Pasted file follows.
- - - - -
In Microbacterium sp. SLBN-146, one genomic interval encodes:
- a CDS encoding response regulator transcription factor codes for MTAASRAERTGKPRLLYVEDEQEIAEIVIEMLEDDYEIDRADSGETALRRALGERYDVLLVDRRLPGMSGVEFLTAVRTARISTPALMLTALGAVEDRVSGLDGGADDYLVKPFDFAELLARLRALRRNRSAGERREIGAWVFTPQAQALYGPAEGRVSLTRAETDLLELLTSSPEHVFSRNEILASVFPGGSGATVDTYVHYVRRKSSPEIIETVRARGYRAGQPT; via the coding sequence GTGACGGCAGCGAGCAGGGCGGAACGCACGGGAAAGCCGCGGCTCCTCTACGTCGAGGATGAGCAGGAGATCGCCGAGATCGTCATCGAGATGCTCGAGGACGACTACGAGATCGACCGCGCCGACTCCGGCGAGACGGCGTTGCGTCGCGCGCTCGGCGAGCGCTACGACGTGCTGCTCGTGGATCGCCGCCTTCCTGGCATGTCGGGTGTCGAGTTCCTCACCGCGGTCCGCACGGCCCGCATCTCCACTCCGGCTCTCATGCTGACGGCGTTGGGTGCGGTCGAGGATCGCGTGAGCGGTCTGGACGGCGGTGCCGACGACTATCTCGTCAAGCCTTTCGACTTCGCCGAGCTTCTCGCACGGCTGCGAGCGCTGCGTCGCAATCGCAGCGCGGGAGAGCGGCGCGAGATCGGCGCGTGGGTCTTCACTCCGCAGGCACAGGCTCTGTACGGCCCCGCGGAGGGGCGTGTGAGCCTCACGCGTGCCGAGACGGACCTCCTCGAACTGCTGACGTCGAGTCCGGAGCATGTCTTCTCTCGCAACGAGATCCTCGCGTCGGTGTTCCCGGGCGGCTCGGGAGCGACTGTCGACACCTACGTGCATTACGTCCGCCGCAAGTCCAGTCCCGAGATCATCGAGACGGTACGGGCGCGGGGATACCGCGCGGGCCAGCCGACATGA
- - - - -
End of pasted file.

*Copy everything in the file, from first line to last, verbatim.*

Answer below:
In Microbacterium sp. SLBN-146, one genomic interval encodes:
- a CDS encoding response regulator transcription factor codes for MTAASRAERTGKPRLLYVEDEQEIAEIVIEMLEDDYEIDRADSGETALRRALGERYDVLLVDRRLPGMSGVEFLTAVRTARISTPALMLTALGAVEDRVSGLDGGADDYLVKPFDFAELLARLRALRRNRSAGERREIGAWVFTPQAQALYGPAEGRVSLTRAETDLLELLTSSPEHVFSRNEILASVFPGGSGATVDTYVHYVRRKSSPEIIETVRARGYRAGQPT; via the coding sequence GTGACGGCAGCGAGCAGGGCGGAACGCACGGGAAAGCCGCGGCTCCTCTACGTCGAGGATGAGCAGGAGATCGCCGAGATCGTCATCGAGATGCTCGAGGACGACTACGAGATCGACCGCGCCGACTCCGGCGAGACGGCGTTGCGTCGCGCGCTCGGCGAGCGCTACGACGTGCTGCTCGTGGATCGCCGCCTTCCTGGCATGTCGGGTGTCGAGTTCCTCACCGCGGTCCGCACGGCCCGCATCTCCACTCCGGCTCTCATGCTGACGGCGTTGGGTGCGGTCGAGGATCGCGTGAGCGGTCTGGACGGCGGTGCCGACGACTATCTCGTCAAGCCTTTCGACTTCGCCGAGCTTCTCGCACGGCTGCGAGCGCTGCGTCGCAATCGCAGCGCGGGAGAGCGGCGCGAGATCGGCGCGTGGGTCTTCACTCCGCAGGCACAGGCTCTGTACGGCCCCGCGGAGGGGCGTGTGAGCCTCACGCGTGCCGAGACGGACCTCCTCGAACTGCTGACGTCGAGTCCGGAGCATGTCTTCTCTCGCAACGAGATCCTCGCGTCGGTGTTCCCGGGCGGCTCGGGAGCGACTGTCGACACCTACGTGCATTACGTCCGCCGCAAGTCCAGTCCCGAGATCATCGAGACGGTACGGGCGCGGGGATACCGCGCGGGCCAGCCGACATGA